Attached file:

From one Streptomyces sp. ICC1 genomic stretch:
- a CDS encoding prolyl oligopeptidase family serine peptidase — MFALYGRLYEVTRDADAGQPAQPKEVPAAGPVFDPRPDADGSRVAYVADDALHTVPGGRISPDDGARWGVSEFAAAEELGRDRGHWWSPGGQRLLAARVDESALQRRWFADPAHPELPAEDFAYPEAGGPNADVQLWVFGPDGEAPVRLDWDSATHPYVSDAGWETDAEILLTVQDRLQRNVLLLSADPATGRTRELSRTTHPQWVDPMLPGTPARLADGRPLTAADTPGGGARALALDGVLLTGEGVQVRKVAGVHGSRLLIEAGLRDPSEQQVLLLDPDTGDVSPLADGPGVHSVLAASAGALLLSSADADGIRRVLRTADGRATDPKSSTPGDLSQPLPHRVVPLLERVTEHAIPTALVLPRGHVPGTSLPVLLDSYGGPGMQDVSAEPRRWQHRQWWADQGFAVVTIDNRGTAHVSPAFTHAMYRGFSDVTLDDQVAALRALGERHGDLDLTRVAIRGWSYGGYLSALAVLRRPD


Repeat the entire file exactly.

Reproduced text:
From one Streptomyces sp. ICC1 genomic stretch:
- a CDS encoding prolyl oligopeptidase family serine peptidase — MFALYGRLYEVTRDADAGQPAQPKEVPAAGPVFDPRPDADGSRVAYVADDALHTVPGGRISPDDGARWGVSEFAAAEELGRDRGHWWSPGGQRLLAARVDESALQRRWFADPAHPELPAEDFAYPEAGGPNADVQLWVFGPDGEAPVRLDWDSATHPYVSDAGWETDAEILLTVQDRLQRNVLLLSADPATGRTRELSRTTHPQWVDPMLPGTPARLADGRPLTAADTPGGGARALALDGVLLTGEGVQVRKVAGVHGSRLLIEAGLRDPSEQQVLLLDPDTGDVSPLADGPGVHSVLAASAGALLLSSADADGIRRVLRTADGRATDPKSSTPGDLSQPLPHRVVPLLERVTEHAIPTALVLPRGHVPGTSLPVLLDSYGGPGMQDVSAEPRRWQHRQWWADQGFAVVTIDNRGTAHVSPAFTHAMYRGFSDVTLDDQVAALRALGERHGDLDLTRVAIRGWSYGGYLSALAVLRRPD